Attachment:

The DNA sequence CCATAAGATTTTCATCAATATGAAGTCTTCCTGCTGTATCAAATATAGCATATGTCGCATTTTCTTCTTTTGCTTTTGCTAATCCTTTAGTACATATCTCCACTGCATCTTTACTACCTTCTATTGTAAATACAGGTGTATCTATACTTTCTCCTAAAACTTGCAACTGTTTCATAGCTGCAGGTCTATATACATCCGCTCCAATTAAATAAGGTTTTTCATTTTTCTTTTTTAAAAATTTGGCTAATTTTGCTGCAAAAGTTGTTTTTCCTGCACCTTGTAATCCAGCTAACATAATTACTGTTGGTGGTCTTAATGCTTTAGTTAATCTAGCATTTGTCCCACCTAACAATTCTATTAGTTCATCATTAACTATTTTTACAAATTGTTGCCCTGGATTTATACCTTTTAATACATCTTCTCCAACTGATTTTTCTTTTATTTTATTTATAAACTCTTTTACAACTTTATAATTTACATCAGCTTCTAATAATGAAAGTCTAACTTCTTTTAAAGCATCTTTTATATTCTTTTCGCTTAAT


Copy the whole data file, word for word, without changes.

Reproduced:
The DNA sequence CCATAAGATTTTCATCAATATGAAGTCTTCCTGCTGTATCAAATATAGCATATGTCGCATTTTCTTCTTTTGCTTTTGCTAATCCTTTAGTACATATCTCCACTGCATCTTTACTACCTTCTATTGTAAATACAGGTGTATCTATACTTTCTCCTAAAACTTGCAACTGTTTCATAGCTGCAGGTCTATATACATCCGCTCCAATTAAATAAGGTTTTTCATTTTTCTTTTTTAAAAATTTGGCTAATTTTGCTGCAAAAGTTGTTTTTCCTGCACCTTGTAATCCAGCTAACATAATTACTGTTGGTGGTCTTAATGCTTTAGTTAATCTAGCATTTGTCCCACCTAACAATTCTATTAGTTCATCATTAACTATTTTTACAAATTGTTGCCCTGGATTTATACCTTTTAATACATCTTCTCCAACTGATTTTTCTTTTATTTTATTTATAAACTCTTTTACAACTTTATAATTTACATCAGCTTCTAATAATGAAAGTCTAACTTCTTTTAAAGCATCTTTTATATTCTTTTCGCTTAAT